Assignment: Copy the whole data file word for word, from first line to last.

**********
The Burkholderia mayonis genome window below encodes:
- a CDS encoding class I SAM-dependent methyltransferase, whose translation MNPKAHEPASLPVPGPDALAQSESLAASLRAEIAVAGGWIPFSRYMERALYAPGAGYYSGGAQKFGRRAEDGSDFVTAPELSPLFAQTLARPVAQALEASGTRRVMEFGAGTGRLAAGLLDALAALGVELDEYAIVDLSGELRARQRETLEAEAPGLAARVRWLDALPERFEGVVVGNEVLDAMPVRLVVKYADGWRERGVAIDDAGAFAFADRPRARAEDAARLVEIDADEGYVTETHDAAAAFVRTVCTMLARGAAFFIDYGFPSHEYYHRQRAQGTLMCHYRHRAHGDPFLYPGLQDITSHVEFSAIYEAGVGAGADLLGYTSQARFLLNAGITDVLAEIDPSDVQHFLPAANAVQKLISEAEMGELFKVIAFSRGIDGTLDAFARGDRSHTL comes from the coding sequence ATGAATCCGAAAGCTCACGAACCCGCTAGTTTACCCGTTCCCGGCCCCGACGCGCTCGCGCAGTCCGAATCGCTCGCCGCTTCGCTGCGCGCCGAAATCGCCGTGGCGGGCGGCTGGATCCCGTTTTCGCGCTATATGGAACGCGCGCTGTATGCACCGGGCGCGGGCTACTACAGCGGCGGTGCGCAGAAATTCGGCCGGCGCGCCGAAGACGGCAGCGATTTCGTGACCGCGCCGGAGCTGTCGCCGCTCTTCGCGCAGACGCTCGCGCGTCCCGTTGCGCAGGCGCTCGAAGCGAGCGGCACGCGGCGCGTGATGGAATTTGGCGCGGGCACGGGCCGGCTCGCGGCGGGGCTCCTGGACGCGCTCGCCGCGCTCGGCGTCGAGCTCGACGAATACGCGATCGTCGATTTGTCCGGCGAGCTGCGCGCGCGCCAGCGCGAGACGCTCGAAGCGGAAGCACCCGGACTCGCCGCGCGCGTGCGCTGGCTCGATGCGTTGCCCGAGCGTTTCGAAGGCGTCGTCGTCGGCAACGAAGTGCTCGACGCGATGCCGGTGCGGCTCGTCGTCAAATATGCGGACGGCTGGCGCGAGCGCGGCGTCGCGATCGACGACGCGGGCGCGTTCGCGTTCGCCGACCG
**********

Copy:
The Burkholderia mayonis genome window below encodes:
- a CDS encoding class I SAM-dependent methyltransferase, whose translation MNPKAHEPASLPVPGPDALAQSESLAASLRAEIAVAGGWIPFSRYMERALYAPGAGYYSGGAQKFGRRAEDGSDFVTAPELSPLFAQTLARPVAQALEASGTRRVMEFGAGTGRLAAGLLDALAALGVELDEYAIVDLSGELRARQRETLEAEAPGLAARVRWLDALPERFEGVVVGNEVLDAMPVRLVVKYADGWRERGVAIDDAGAFAFADRPRARAEDAARLVEIDADEGYVTETHDAAAAFVRTVCTMLARGAAFFIDYGFPSHEYYHRQRAQGTLMCHYRHRAHGDPFLYPGLQDITSHVEFSAIYEAGVGAGADLLGYTSQARFLLNAGITDVLAEIDPSDVQHFLPAANAVQKLISEAEMGELFKVIAFSRGIDGTLDAFARGDRSHTL comes from the coding sequence ATGAATCCGAAAGCTCACGAACCCGCTAGTTTACCCGTTCCCGGCCCCGACGCGCTCGCGCAGTCCGAATCGCTCGCCGCTTCGCTGCGCGCCGAAATCGCCGTGGCGGGCGGCTGGATCCCGTTTTCGCGCTATATGGAACGCGCGCTGTATGCACCGGGCGCGGGCTACTACAGCGGCGGTGCGCAGAAATTCGGCCGGCGCGCCGAAGACGGCAGCGATTTCGTGACCGCGCCGGAGCTGTCGCCGCTCTTCGCGCAGACGCTCGCGCGTCCCGTTGCGCAGGCGCTCGAAGCGAGCGGCACGCGGCGCGTGATGGAATTTGGCGCGGGCACGGGCCGGCTCGCGGCGGGGCTCCTGGACGCGCTCGCCGCGCTCGGCGTCGAGCTCGACGAATACGCGATCGTCGATTTGTCCGGCGAGCTGCGCGCGCGCCAGCGCGAGACGCTCGAAGCGGAAGCACCCGGACTCGCCGCGCGCGTGCGCTGGCTCGATGCGTTGCCCGAGCGTTTCGAAGGCGTCGTCGTCGGCAACGAAGTGCTCGACGCGATGCCGGTGCGGCTCGTCGTCAAATATGCGGACGGCTGGCGCGAGCGCGGCGTCGCGATCGACGACGCGGGCGCGTTCGCGTTCGCCGACCG